The idea that music is used by individuals and groups to construct or reflect identites has been addressed by many music scholars. Summarizing the findings of theorists exploring the development and articulation of subcultures, Keith Roe (1996) notes that subcultures usually develop around specific musical genres, and that music is used by subcultures to articulate their chosen identities. S. Hall & P. Du Gay (1996) address questions of cultural identity, while Kristin Kuutma (no date) deals with issues of cultural identity and nationalism in relation to Estonian folk singing traditions, and George Nurse (1964) investigates the use of popular songs in the construction of Malawian national identity. Martin Stokes (1994) examines music as a site for the articulation of ethnic and national identity, and Niall Mackinnon (1993) investigates issues surrounding musical performance and social identity in the British folk scene. Several studies have addressed the construction of ‘others’ in musical practice (Erlmann 1999, Born & Hesmondhalgh 2000), while Jane Kroger (1996) has dealt with difference particularly in relation to the formation of adolescent identities. Specific to the South African context, Nadine Dolby (2001) addresses the construction of racial identity in a South African school in the mid 1990s, with particular reference to the impact and use of popular culture, and Christopher Ballantine (2004) has commented on the engagement, or lack thereof, of white South African musicians with South African identities. To the best of my knowledge, however, no work has yet been done on the issue of choral music as a tool for the construction of identity, particularly in the South African context. Erlmann


As the questions informing this research came out of my own experiences of choral singing in a South African context, I have decided to approach this research mainly through a process of participant observation. My own experiences singing in various South African choirs, and my observations of these and other choir rehearsals, performances, and choir-related social interactions, inform the semi-structured interviews I am conducting with various choristers. I am supplementing the interviews, which focus mainly on choristers reasons for singing in choirs, and personal reflections on the impact of their choral experiences on their identities, with questionnaires which ask specific questions about categorizations of choirs and music. The use of these two methods in conjunction with one another affords me the opportunity to draw some generalized conclusions about various groups of choristers, without losing the individual voices and experiences. I aim to use discourse analyses of interview material and video recordings of rehearsals and performances to inform my readings of questionnaire results, and to structure my analysis of collected data.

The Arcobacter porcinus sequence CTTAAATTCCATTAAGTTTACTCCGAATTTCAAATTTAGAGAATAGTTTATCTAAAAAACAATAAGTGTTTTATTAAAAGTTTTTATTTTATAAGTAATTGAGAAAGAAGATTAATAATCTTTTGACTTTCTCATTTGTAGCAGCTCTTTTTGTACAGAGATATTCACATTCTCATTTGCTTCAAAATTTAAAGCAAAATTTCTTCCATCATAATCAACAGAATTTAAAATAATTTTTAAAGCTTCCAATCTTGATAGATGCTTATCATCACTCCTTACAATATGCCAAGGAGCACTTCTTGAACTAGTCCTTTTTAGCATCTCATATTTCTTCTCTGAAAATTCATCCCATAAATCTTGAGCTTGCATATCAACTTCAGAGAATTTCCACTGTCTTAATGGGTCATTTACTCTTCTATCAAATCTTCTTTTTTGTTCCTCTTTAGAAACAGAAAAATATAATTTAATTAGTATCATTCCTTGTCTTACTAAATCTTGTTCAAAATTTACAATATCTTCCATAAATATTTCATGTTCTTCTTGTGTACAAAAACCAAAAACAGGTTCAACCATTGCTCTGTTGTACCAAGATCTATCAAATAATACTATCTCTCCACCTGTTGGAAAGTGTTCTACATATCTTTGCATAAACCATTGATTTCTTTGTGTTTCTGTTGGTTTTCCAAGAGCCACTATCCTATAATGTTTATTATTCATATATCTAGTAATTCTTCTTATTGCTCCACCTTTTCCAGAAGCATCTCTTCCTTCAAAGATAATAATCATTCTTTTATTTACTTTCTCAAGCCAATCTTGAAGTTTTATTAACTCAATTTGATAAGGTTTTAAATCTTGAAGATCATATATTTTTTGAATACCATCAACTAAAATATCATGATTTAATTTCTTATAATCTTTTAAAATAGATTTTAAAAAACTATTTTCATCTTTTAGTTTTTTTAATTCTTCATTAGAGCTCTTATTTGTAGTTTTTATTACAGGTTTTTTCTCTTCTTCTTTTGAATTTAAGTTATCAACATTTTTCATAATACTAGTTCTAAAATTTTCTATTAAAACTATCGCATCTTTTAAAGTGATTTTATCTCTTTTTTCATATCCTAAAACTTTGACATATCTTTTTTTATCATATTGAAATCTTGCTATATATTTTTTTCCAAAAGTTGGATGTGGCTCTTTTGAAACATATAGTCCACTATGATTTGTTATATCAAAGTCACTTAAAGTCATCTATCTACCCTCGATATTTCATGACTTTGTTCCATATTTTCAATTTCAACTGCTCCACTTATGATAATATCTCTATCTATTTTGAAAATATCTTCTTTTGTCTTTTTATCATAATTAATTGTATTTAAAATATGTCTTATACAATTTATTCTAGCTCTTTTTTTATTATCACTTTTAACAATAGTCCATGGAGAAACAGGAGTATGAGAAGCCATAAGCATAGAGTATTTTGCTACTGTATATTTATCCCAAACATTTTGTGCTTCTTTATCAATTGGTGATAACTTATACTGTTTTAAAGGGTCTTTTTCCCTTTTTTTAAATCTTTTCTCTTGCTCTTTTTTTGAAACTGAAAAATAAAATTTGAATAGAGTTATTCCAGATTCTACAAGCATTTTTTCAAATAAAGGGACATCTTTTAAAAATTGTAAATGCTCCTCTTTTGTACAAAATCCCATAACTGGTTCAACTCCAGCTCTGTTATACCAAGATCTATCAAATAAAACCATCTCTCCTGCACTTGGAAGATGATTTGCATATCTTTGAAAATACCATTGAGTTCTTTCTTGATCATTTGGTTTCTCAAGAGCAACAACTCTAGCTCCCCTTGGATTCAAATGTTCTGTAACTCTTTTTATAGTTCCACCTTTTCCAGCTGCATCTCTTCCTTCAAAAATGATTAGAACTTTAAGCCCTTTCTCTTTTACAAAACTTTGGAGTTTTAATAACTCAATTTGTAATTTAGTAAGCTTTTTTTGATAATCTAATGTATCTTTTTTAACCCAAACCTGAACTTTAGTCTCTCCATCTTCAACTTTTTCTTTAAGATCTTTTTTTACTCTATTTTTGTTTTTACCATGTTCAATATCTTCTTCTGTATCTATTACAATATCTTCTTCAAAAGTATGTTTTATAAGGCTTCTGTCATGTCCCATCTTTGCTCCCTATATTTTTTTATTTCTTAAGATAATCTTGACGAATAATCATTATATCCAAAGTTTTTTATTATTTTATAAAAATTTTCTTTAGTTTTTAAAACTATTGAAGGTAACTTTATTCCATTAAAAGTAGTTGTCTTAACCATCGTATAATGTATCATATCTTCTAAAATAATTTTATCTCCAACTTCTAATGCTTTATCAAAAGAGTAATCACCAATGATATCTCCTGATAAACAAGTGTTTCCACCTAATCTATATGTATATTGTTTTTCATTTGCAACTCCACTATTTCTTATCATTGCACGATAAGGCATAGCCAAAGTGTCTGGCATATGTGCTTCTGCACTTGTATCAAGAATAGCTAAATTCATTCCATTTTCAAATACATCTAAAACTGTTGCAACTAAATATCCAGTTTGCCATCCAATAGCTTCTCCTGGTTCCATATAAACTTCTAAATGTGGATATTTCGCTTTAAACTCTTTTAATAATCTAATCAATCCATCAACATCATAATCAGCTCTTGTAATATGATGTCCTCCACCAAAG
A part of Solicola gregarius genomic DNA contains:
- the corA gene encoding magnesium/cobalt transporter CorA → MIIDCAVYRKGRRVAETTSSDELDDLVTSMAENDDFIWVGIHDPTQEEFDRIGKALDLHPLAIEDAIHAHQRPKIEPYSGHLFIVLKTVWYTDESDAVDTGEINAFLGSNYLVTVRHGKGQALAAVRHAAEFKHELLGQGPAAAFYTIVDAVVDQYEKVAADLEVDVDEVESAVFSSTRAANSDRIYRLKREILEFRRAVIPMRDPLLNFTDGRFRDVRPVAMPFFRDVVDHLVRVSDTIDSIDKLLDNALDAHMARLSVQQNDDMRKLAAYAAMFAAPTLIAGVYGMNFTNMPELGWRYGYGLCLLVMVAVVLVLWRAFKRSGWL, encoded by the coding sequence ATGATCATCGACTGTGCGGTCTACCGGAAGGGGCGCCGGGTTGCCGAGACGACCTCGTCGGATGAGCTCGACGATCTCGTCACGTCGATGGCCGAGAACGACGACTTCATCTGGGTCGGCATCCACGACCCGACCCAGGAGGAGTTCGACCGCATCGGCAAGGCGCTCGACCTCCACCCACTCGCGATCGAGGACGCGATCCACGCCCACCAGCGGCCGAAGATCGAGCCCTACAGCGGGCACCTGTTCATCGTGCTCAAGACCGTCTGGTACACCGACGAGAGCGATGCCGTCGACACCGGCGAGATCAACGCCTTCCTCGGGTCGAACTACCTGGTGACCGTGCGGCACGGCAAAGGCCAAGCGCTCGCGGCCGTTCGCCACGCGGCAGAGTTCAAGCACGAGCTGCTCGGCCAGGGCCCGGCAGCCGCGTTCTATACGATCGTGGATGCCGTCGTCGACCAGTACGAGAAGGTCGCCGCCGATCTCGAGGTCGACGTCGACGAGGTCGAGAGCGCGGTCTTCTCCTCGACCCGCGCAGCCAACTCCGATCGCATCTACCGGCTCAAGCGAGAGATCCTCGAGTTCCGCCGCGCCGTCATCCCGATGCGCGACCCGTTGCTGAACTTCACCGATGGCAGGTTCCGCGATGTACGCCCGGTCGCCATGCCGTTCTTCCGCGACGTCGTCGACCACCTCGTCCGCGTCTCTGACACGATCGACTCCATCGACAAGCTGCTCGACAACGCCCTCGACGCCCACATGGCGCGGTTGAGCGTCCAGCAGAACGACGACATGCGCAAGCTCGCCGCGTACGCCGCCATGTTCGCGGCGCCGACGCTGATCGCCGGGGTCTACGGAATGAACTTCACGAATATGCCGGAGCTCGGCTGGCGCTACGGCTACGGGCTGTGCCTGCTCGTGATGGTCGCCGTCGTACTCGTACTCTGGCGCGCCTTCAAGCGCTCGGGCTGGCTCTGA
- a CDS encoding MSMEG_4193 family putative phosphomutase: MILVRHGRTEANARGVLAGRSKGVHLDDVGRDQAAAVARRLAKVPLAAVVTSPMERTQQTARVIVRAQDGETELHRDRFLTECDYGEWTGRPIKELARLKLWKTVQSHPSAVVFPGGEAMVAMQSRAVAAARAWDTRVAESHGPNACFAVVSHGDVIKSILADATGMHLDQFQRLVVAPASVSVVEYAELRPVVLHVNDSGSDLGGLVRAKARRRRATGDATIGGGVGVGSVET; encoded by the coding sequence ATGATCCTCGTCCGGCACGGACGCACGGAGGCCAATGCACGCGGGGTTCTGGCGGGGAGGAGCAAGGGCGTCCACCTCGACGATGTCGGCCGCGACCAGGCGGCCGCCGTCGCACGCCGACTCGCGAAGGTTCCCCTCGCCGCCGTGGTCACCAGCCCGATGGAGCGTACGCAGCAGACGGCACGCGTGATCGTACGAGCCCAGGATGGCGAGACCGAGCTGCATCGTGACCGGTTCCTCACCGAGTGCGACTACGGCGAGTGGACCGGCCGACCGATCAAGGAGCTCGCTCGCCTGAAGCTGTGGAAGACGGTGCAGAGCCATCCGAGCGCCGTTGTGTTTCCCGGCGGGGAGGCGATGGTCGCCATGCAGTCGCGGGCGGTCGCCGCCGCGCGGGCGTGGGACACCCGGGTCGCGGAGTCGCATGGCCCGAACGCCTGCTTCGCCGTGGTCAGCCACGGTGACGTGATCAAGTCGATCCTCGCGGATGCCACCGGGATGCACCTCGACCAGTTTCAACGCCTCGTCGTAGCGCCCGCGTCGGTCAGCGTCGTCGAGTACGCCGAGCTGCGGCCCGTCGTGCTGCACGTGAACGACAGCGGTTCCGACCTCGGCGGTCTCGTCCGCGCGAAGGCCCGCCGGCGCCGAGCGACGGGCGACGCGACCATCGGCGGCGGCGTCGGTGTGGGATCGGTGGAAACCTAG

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Kong, Lily. 1995. “Popular Music in Geographical Analyses” Progress in Human Geography 19 pp. 183-198 [48]
Street, John. 1995. “(Dis)located? Rhetoric, Politics, Meaning and the Locality” Popular Music: Style and Identity pp. Will Straw, et al (eds) pp. 255-263. Montreal: The Centre for Research on Canadian Cultural Industries and Institutions [14]
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Juste-Constant, Vogeli. 1990. “Haitian Popular Music in Montreal: The Effect of Acculturation” Popular Music 9(1) pp. 79-86 [35]
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Nurse, George T. 1964. “Popular Songs and National Identity in Malawi” African Music 3(3) pp. 101-106 [47]
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Street, John. 1993. “Local Differences? Popular Music and the Local State” Popular Music 12 pp. 43-55 [38]
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Thursday, April 14, 2005


I had to submit a copy of this blog to be marked for a music history class, yesterday. It was so ironic, but when I first started doing this, it was just because I thought it would be useful and fun. Then my supervisor suggested I keep a field journal (for obvious reasons) and this bacame it. But trust chance to work like this: suddenly we were required to keep a research journal for class, and it's to be marked! how do you mark this stuff? certainly not for spelling and grammar, or I'll fail. my spelling is atrocious. For relevance? even that won't work really well, as I have a lot of stuff here that I won't necessarily use. It's quite a personal thing, even though it's work. Oh well, I guess I'll just have to wait and see...

A new choir

tonight was the first rehearsal of a new choir. And how different from the last time I saw one of those. This was a really small group. The last one was huge. certainly they had a fairly solid grounding, and a lot of advance planning. This group is quite a mixture from all over, and there was a lot of disorganization before. This afternoon I was still sending messages and making phone calls to get as many people together as possible. We've had a few false starts, and there was a lot of negativity before this choir was formed, and so I expected a small group. What I didn't expect, but got tonight, was enthusiasm and energy. We laughed a lot. Walter and our fellow choristers were full of jokes, and people were eager to sing.